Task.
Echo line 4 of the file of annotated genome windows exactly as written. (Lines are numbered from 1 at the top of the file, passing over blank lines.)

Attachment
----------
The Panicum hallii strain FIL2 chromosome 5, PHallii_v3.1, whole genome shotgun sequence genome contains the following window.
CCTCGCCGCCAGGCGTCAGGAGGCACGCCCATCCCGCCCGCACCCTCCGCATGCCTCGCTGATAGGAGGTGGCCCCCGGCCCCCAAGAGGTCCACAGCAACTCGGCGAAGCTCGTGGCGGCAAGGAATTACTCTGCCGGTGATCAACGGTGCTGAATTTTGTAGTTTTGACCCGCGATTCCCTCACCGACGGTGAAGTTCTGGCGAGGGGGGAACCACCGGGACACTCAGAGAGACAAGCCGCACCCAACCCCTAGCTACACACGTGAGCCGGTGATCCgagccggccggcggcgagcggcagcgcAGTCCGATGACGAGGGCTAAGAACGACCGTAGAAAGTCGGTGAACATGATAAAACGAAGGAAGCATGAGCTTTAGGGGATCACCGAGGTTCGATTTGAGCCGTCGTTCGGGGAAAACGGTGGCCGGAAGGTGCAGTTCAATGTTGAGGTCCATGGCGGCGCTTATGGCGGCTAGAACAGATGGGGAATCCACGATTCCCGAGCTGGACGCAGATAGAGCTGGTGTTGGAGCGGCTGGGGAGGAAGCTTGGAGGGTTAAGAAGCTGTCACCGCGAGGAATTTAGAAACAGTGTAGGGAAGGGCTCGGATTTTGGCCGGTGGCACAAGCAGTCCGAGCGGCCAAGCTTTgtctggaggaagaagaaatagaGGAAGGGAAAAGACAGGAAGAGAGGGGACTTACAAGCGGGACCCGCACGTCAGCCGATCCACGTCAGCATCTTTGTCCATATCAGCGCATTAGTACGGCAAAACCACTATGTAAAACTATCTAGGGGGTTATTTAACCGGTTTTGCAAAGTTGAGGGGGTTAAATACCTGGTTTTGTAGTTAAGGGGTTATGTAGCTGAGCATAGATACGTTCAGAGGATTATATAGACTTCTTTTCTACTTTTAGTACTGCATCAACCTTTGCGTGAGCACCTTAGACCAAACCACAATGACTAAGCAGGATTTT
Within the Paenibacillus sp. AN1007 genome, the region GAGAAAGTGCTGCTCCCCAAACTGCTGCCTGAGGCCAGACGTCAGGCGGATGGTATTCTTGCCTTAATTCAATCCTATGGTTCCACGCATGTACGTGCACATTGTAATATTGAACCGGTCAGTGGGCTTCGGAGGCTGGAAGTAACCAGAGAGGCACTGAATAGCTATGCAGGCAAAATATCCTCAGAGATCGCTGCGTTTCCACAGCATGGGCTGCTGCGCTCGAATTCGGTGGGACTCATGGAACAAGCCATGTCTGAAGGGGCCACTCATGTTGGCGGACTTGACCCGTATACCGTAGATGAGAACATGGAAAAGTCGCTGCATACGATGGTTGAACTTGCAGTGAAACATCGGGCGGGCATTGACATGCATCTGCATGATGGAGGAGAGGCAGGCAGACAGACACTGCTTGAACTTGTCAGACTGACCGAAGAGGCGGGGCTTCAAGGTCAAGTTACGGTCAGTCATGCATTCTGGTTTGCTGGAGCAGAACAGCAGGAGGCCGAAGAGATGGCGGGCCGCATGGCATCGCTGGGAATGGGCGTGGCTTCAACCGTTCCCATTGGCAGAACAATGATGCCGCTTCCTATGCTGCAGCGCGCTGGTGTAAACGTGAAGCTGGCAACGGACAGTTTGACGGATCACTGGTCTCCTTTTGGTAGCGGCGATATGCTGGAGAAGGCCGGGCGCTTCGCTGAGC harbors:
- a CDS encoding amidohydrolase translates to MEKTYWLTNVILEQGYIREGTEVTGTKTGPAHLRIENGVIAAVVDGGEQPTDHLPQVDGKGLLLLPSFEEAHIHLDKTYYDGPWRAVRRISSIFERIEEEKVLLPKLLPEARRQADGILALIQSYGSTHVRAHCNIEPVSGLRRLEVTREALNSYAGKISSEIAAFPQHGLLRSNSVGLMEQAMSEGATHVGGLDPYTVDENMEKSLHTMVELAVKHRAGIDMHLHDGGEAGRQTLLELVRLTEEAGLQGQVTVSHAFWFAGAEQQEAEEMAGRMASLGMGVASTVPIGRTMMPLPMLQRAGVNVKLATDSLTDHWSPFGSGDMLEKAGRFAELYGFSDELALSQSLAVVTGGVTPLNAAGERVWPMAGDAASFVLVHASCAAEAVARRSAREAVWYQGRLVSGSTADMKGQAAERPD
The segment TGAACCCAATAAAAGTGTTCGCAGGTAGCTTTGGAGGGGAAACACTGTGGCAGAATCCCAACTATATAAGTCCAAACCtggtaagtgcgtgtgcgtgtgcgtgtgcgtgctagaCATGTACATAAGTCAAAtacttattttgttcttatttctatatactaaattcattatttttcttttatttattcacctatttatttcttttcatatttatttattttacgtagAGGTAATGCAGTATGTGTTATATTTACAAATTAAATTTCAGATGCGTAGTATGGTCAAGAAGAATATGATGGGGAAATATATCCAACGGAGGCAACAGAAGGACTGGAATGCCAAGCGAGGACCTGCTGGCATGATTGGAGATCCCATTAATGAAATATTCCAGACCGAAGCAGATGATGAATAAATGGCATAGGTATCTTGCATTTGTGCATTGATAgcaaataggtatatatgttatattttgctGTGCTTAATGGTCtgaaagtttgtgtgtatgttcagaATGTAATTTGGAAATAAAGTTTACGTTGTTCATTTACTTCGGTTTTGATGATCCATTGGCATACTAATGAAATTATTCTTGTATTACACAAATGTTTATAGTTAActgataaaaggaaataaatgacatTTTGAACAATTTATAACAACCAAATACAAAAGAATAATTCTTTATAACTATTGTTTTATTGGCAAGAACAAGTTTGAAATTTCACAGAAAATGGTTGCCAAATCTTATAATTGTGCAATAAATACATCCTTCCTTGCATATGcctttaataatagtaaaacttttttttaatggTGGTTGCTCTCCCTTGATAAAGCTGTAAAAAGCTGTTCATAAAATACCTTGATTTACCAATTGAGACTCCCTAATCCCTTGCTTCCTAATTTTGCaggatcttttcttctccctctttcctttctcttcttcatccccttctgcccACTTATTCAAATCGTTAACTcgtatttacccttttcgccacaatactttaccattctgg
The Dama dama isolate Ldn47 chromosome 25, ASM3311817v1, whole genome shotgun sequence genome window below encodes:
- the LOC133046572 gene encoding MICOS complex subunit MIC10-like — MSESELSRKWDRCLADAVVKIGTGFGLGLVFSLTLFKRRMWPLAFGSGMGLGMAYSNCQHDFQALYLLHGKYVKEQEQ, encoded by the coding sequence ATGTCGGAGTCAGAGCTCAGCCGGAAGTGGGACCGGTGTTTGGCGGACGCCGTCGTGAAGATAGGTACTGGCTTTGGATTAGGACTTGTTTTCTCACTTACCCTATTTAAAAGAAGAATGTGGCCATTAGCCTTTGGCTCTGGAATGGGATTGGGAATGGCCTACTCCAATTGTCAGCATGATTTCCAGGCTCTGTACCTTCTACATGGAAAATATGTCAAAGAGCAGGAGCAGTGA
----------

- a CDS encoding amidohydrolase translates to MEKTYWLTNVILEQGYIREGTEVTGTKTGPAHLRIENGVIAAVVDGGEQPTDHLPQVDGKGLLLLPSFEEAHIHLDKTYYDGPWRAVRRISSIFERIEEEKVLLPKLLPEARRQADGILALIQSYGSTHVRAHCNIEPVSGLRRLEVTREALNSYAGKISSEIAAFPQHGLLRSNSVGLMEQAMSEGATHVGGLDPYTVDENMEKSLHTMVELAVKHRAGIDMHLHDGGEAGRQTLLELVRLTEEAGLQGQVTVSHAFWFAGAEQQEAEEMAGRMASLGMGVASTVPIGRTMMPLPMLQRAGVNVKLATDSLTDHWSPFGSGDMLEKAGRFAELYGFSDELALSQSLAVVTGGVTPLNAAGERVWPMAGDAASFVLVHASCAAEAVARRSAREAVWYQGRLVSGSTADMKGQAAERPD